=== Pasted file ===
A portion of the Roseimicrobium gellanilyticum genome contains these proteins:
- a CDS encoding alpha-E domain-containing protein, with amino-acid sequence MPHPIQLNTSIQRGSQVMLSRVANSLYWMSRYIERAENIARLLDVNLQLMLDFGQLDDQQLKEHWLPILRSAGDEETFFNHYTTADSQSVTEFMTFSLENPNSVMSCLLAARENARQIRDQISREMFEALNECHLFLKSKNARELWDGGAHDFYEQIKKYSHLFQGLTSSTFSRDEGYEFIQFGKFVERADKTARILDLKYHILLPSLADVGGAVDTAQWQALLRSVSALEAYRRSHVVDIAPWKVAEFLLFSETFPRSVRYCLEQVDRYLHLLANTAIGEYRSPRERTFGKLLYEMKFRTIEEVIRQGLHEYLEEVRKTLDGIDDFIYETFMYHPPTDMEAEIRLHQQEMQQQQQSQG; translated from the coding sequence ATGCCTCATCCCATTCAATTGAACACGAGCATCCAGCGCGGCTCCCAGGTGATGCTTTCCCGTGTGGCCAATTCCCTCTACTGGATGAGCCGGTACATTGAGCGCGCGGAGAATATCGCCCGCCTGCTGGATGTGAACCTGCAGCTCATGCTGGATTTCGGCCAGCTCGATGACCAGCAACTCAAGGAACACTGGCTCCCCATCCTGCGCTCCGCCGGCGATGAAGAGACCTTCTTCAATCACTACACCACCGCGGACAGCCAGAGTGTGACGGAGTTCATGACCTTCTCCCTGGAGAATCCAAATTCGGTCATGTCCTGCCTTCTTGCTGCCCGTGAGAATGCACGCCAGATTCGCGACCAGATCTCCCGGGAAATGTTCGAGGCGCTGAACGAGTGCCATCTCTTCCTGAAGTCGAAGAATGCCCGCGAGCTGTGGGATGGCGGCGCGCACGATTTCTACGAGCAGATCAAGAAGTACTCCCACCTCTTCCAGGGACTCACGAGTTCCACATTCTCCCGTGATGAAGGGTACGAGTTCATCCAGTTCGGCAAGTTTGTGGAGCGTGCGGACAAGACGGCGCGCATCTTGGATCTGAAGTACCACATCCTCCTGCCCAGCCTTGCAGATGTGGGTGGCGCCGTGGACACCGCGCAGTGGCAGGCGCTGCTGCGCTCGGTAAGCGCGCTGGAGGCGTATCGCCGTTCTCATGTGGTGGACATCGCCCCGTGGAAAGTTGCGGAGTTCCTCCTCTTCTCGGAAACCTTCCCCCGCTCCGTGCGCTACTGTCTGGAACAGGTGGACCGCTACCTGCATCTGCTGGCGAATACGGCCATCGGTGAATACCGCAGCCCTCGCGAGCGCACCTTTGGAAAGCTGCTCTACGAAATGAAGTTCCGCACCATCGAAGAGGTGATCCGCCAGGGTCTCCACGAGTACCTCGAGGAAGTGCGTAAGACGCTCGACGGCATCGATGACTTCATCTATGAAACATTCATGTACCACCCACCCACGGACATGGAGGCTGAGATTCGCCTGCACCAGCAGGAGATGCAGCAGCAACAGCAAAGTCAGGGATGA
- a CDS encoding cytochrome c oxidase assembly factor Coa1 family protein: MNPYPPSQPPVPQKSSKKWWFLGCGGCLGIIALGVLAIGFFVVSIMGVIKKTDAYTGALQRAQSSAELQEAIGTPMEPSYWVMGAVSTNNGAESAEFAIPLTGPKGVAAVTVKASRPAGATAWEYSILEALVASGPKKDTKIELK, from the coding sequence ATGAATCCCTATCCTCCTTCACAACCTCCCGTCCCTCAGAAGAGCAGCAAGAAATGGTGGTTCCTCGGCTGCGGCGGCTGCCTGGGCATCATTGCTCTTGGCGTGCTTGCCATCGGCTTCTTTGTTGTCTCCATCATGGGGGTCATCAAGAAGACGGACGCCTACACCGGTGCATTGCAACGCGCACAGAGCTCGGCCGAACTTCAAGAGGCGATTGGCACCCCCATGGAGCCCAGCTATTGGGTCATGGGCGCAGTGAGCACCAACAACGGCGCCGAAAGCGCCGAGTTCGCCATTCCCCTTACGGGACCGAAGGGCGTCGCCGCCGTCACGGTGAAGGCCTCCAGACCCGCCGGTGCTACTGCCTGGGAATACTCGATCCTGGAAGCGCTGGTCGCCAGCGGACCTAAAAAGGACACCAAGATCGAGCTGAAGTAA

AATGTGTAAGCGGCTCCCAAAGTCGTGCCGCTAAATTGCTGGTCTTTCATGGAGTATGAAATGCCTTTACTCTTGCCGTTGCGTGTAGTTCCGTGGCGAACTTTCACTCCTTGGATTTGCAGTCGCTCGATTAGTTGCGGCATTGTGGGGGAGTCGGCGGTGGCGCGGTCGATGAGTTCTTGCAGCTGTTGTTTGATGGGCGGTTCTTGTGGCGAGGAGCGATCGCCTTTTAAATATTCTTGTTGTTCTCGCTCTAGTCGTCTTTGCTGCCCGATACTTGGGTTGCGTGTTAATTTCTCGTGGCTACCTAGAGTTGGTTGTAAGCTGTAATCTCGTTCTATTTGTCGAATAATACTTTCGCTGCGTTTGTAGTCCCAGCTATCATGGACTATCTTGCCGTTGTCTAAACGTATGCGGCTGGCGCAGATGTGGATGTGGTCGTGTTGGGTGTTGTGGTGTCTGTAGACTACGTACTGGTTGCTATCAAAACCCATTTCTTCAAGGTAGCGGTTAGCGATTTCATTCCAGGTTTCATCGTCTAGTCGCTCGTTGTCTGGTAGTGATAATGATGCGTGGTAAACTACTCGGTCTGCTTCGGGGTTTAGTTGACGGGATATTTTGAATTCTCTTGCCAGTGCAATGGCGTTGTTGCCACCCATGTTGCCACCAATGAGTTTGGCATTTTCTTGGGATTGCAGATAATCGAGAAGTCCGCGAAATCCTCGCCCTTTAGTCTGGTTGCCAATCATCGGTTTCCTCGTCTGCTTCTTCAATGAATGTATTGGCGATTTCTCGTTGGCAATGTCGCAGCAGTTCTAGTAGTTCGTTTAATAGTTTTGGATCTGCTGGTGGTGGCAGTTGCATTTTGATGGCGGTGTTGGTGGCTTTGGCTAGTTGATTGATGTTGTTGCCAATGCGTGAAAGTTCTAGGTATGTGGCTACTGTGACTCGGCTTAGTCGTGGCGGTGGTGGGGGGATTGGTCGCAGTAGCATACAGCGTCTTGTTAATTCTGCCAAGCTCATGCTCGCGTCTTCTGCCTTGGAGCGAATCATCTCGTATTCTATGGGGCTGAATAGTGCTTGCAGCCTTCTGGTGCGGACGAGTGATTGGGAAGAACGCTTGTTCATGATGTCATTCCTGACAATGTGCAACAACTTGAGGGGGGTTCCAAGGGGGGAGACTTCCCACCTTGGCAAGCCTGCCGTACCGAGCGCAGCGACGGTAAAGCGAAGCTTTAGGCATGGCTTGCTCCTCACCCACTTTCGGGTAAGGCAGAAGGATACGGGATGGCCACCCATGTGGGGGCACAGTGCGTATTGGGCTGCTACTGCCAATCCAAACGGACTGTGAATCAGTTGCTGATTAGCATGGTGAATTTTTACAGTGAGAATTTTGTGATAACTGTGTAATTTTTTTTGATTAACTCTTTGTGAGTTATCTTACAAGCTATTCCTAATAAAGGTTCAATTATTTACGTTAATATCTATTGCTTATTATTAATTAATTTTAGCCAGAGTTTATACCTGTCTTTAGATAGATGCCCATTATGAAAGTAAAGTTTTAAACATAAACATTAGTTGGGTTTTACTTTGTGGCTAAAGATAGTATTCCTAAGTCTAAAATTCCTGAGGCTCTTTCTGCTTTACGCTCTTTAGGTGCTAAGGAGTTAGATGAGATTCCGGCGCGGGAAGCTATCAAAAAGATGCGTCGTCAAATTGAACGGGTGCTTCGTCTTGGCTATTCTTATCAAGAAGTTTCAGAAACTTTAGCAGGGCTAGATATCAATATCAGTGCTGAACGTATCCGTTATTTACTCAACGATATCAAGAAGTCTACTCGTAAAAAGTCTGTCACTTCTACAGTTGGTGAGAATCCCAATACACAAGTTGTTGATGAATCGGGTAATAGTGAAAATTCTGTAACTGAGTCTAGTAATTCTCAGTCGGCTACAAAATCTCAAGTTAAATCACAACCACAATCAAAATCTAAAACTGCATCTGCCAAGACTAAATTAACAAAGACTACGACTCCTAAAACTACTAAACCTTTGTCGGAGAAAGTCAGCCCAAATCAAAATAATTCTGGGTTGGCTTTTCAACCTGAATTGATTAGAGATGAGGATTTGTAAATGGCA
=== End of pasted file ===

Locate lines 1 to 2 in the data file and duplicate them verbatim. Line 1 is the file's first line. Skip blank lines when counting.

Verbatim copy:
A portion of the Roseimicrobium gellanilyticum genome contains these proteins:
- a CDS encoding alpha-E domain-containing protein, with amino-acid sequence MPHPIQLNTSIQRGSQVMLSRVANSLYWMSRYIERAENIARLLDVNLQLMLDFGQLDDQQLKEHWLPILRSAGDEETFFNHYTTADSQSVTEFMTFSLENPNSVMSCLLAARENARQIRDQISREMFEALNECHLFLKSKNARELWDGGAHDFYEQIKKYSHLFQGLTSSTFSRDEGYEFIQFGKFVERADKTARILDLKYHILLPSLADVGGAVDTAQWQALLRSVSALEAYRRSHVVDIAPWKVAEFLLFSETFPRSVRYCLEQVDRYLHLLANTAIGEYRSPRERTFGKLLYEMKFRTIEEVIRQGLHEYLEEVRKTLDGIDDFIYETFMYHPPTDMEAEIRLHQQEMQQQQQSQG; translated from the coding sequence ATGCCTCATCCCATTCAATTGAACACGAGCATCCAGCGCGGCTCCCAGGTGATGCTTTCCCGTGTGGCCAATTCCCTCTACTGGATGAGCCGGTACATTGAGCGCGCGGAGAATATCGCCCGCCTGCTGGATGTGAACCTGCAGCTCATGCTGGATTTCGGCCAGCTCGATGACCAGCAACTCAAGGAACACTGGCTCCCCATCCTGCGCTCCGCCGGCGATGAAGAGACCTTCTTCAATCACTACACCACCGCGGACAGCCAGAGTGTGACGGAGTTCATGACCTTCTCCCTGGAGAATCCAAATTCGGTCATGTCCTGCCTTCTTGCTGCCCGTGAGAATGCACGCCAGATTCGCGACCAGATCTCCCGGGAAATGTTCGAGGCGCTGAACGAGTGCCATCTCTTCCTGAAGTCGAAGAATGCCCGCGAGCTGTGGGATGGCGGCGCGCACGATTTCTACGAGCAGATCAAGAAGTACTCCCACCTCTTCCAGGGACTCACGAGTTCCACATTCTCCCGTGATGAAGGGTACGAGTTCATCCAGTTCGGCAAGTTTGTGGAGCGTGCGGACAAGACGGCGCGCATCTTGGATCTGAAGTACCACATCCTCCTGCCCAGCCTTGCAGATGTGGGTGGCGCCGTGGACACCGCGCAGTGGCAGGCGCTGCTGCGCTCGGTAAGCGCGCTGGAGGCGTATCGCCGTTCTCATGTGGTGGACATCGCCCCGTGGAAAGTTGCGGAGTTCCTCCTCTTCTCGGAAACCTTCCCCCGCTCCGTGCGCTACTGTCTGGAACAGGTGGACCGCTACCTGCATCTGCTGGCGAATACGGCCATCGGTGAATACCGCAGCCCTCGCGAGCGCACCTTTGGAAAGCTGCTCTACGAAATGAAGTTCCGCACCATCGAAGAGGTGATCCGCCAGGGTCTCCACGAGTACCTCGAGGAAGTGCGTAAGACGCTCGACGGCATCGATGACTTCATCTATGAAACATTCATGTACCACCCACCCACGGACATGGAGGCTGAGATTCGCCTGCACCAGCAGGAGATGCAGCAGCAACAGCAAAGTCAGGGATGA